Systematic studies of synthesizing behaviors of sol-gel YBa2Cu3O7-x samples in flowing oxygen atmosphere and their superconductivity have been performed. A set of high temperature ?-T curves has been obtained for the whole synthesizing process. After four rounds of synthesizing, the resistivity of the sample was around ? = 1.00 × 10-3 ?cm at room temperature. The ?-T curve of the fourth round shows that the orthorhombic to tetragonal phase transformation of the sample occurs around 600°C, which is lower than that of the YBa2Cu3O7-x sample prepared by conventional solid-state reaction method. Other measurements, such as X-ray diffraction, SEM measurement and low temperature R-T and M-T measurement, were also performed. And the R-T and M-T measurement results suggest that during the synthesizing process, there exist some state at which the sample has better superconductivity than the other states. Moreover, we found screw dislocations presenting on the sample broken surface from the SEM images. This will change the concept that the screw dislocations can only grow on the surface of the YBCO thin films and single crystals.
  • ZHOU Li-juan, MA Wei-xing, WU Qing
    Based on the Dyson-Schwinger Equations (DSEs) of QCD in the “rainbow” approximation, the fully dressed quark propagator Sf(p) is investigated, and then an algebraic parametrization form of the propagator is obtained as a solution of the equations. The dressed quark amplitudes Af and Bf which built up the fully dressed quark propagator, and the dynamical running masses Mf, which is defined by Af and Bf for light quarks u, d and s, are calculated, respectively. Using the predicted current masses mf, quark local vacuum condensates, and our predicted value of pion decay constant, the masses of Goldstone bosons K, ? and ? and their in-medium values are also evaluated. Our predictions fit to data and to many other different calculations quite well. The numerical results show that the mass of quark is dependent of its momentum p2. The fully dressed quark amplitudes Af and Bf have correct behaviors and can be used for many purposes in our future researches on non-perturbative QCD.
  • XIE Xiao-ning, YUE Rui-hong, SHI Kang-jie, WU Sheng, ZHANG Li-xia
    In this paper, we show that the Lax connections can yield new classical solutions with a spectral parameter of the hybrid formulism for the Type IIB superstring in an AdS2 × S2 background with Ramond-Ramond flux. This series of classical solutions have the same infinite set of classically conserved charges.
  • MAO You-dong, LUO Chun-xiong, OU-YANG Qi
    This paper summarizes our studies of DNA nanocompartement in recent years. Biological macromolecules have been used to fabricate many nanostructures, bio-devices, and biomimetics because of their physical and chemical properties. But dynamic nanostructure and bio-machinery that depend on collective behavior of biomolecules have not been demonstrated. Here, we report the design of DNA nanocompartment on surfaces that exhibit reversible changes in molecular mechanical properties. Such molecular nanocompar- tment is served to encage molecules, switched by the collective effect of Watson-Crick base- pairing interactions. This effect is used to investigate the dynamic process of nanocompartment switching and molecular thermosensing, as well as perform molecular recognition. Further, we found that ‘fuel’ strands with single-base variation cannot afford an efficient closing of nanocompartment, which allows highly sensitive label-free DNA array detection. Theoretical analysis and computer simulations confirm our experimental observations, which are discussed in this review paper. Our results suggest that DNA nanocompartment can be used as building blocks for complex biomaterials, because its core functions are independent of substrates and mediators.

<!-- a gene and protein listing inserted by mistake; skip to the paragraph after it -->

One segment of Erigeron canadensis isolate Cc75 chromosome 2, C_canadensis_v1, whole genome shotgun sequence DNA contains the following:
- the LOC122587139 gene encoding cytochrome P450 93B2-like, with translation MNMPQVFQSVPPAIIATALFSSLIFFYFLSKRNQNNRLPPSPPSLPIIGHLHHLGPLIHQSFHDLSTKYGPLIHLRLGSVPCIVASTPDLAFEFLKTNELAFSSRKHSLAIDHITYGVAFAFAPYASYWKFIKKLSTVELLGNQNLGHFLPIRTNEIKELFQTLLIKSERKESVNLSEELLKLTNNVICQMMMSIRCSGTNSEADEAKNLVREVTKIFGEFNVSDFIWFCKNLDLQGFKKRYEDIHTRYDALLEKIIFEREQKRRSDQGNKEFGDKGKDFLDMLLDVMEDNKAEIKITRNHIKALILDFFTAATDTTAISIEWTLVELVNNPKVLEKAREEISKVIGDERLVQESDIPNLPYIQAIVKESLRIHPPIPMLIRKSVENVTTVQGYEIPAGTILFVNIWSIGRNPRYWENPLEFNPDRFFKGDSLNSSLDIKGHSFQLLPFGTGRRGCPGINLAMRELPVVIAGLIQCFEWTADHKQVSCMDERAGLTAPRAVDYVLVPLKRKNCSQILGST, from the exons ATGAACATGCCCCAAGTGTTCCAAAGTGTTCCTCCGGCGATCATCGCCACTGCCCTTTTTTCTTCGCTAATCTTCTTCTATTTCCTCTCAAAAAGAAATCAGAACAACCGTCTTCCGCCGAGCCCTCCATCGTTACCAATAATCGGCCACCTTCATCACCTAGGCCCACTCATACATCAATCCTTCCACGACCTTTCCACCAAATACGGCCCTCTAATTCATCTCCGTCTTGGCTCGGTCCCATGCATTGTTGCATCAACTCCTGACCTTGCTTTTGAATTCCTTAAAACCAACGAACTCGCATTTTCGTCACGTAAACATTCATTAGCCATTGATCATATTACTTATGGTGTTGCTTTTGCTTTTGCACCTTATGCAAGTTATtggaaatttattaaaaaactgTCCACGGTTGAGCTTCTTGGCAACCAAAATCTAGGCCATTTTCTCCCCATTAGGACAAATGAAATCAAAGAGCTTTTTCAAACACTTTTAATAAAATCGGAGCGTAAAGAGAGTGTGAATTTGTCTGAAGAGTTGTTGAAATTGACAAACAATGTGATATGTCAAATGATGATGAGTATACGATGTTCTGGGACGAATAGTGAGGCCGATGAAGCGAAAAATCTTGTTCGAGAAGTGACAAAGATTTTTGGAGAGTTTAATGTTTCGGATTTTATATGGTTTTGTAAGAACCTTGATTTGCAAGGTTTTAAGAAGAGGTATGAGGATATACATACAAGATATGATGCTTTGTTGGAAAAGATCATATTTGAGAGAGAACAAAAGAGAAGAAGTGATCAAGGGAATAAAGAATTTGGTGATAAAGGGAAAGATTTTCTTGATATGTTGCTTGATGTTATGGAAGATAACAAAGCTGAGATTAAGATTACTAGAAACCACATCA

• NIESNER Raluca, GERICKE Karl-Heinz
    The biosciences require the development of methods that allow a non-invasive and rapid investigation of biological systems. In this aspect, high-end imaging techniques allow intravital microscopy in real-time, providing information on a molecular basis. Far-field fluorescence imaging techniques are some of the most adequate methods for such investigations. However, there are great differences between the common fluorescence imaging techniques, i.e., wide-field, confocal one-photon and two-photon microscopy, as far as their applicability in diverse bioscientific research areas is concerned. In the first part of this work, we briefly compare these techniques. Standard methods used in the biosciences, i.e., steady-state techniques based on the analysis of the total fluorescence signal originating from the sample, can successfully be employed in the study of cell, tissue and organ morphology as well as in monitoring the macroscopic tissue function. However, they are mostly inadequate for the quantitative investigation of the cellular function at the molecular level. The intrinsic disadvantages of steady-state techniques are countered by using time-resolved techniques. Among these fluorescence lifetime imaging (FLIM) is currently the most common. Different FLIM principles as well as applications of particular relevance for the biosciences, especially for fast intravital studies are discussed in this work.
  • YANG Kong-qing, YANG Lei, GONG Bai-hua, LIN Zhong-cai, HE Hong-sheng, HUANG Liang
    Complex networks describe a wide range of systems in nature and society. Since most real systems exist in certain physical space and the distance between the nodes has influence on the connections, it is helpful to study geographical complex networks and to investigate how the geographical constrains on the connections affect the network properties. In this paper, we briefly review our recent progress on geographical complex networks with respect of statistics, modelling, robustness, and synchronizability. It has been shown that the geographical constrains tend to make the network less robust and less synchronizable. Synchronization on random networks and clustered networks is also studied.